1865 First President Edward Parrish
Edward Parrish (1821-1872), elected Swarthmore's first president in 1865, traveled for months by horseback to raise money for the school. Under Parrish, Swarthmore was distinctive in its coeducation, curriculum, and emphasis on Quaker simplicity. Trained as a pharmacist, he saw the value of making higher education available to all people and spoke of "parting with the aristocratic idea of an educated class."
In addition to president, Parrish served as professor of ethics, chemistry, and the physical sciences. Despite his commitment to the school, the Board of Managers forced Parrish to resign in 1870, largely due to disagreements over his permissive (for the time) views on student behavior and interaction. Shortly after, he was commissioned by President Ulysses S. Grant to take part in a Quaker effort to peaceably settle the disputes between Plains Indian tribes and the United States. While in what is now Oklahoma, he contracted malaria and died at Fort Sill.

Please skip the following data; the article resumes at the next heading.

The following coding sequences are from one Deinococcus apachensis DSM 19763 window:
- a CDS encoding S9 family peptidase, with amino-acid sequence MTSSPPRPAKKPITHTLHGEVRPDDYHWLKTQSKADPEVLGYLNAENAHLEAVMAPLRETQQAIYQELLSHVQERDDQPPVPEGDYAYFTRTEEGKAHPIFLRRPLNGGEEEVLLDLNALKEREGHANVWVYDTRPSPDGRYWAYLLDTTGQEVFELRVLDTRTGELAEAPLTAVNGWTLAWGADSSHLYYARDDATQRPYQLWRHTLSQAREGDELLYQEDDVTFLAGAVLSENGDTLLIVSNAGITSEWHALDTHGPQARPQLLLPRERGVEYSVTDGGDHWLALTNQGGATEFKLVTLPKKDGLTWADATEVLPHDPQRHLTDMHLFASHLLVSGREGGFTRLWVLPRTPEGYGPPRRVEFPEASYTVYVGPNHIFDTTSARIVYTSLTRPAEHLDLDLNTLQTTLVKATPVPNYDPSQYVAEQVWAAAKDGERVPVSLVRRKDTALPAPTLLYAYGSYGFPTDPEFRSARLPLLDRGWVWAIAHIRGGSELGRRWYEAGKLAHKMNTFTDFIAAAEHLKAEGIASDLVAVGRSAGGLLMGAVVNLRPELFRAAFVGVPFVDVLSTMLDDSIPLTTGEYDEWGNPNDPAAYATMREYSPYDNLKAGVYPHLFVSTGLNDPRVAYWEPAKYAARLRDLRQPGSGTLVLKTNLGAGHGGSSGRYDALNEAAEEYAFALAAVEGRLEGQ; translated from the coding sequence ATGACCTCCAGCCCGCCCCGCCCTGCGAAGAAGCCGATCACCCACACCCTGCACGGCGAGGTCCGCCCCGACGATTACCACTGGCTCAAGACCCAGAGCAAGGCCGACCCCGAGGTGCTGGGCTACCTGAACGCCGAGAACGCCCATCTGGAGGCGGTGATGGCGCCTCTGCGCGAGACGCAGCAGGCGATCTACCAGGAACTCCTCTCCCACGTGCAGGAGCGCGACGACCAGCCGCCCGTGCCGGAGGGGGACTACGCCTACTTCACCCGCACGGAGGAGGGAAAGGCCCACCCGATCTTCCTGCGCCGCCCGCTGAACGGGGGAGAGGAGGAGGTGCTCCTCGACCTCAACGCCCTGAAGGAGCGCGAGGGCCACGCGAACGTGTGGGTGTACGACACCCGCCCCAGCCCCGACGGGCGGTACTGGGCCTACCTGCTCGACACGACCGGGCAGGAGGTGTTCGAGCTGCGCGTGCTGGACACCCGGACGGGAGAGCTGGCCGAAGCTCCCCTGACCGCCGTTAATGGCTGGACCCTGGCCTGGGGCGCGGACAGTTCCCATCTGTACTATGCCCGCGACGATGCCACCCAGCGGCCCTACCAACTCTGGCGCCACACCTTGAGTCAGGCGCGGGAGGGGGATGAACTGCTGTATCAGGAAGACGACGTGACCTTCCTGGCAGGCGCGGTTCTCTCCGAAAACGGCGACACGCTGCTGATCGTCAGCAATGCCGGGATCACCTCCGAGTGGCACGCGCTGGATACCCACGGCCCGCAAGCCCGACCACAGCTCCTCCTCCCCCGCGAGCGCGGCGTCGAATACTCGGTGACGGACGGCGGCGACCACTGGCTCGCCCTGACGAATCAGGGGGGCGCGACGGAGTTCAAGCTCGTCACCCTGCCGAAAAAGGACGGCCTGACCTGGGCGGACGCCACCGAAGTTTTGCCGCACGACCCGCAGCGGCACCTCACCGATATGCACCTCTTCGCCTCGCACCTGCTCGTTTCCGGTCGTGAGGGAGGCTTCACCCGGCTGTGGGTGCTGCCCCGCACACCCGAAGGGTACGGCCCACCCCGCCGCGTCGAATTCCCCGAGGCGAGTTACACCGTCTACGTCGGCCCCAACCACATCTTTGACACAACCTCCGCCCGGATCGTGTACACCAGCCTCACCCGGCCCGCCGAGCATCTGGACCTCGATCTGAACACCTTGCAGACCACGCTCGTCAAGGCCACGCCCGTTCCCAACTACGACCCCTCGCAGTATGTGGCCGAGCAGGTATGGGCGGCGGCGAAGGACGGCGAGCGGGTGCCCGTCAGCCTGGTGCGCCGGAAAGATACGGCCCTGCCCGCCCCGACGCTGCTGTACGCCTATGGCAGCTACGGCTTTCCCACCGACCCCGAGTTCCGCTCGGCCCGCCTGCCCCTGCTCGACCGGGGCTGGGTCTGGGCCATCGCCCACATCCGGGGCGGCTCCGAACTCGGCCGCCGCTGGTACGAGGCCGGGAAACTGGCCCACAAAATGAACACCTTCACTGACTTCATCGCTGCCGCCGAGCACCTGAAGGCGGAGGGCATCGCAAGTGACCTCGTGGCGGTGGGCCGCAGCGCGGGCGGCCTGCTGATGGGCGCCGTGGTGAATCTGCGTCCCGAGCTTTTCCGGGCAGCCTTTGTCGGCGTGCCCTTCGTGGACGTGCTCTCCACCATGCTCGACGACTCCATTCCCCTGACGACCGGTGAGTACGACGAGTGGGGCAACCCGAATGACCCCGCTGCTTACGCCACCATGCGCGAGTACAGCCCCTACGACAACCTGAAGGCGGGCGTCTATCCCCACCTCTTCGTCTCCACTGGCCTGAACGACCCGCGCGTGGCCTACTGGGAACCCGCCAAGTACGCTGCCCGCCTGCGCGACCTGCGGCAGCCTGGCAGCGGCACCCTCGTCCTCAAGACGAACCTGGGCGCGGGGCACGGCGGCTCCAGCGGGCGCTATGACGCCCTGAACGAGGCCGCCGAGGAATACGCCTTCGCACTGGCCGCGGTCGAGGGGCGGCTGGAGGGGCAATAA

In 1866, Parrish spoke at the laying of the cornerstone of the College's first building, later named Parrish Hall in his honor. "We claim a higher mission for Swarthmore College than that of fitting men and women for business," he said. "It should fit them for life, with all its possibilities."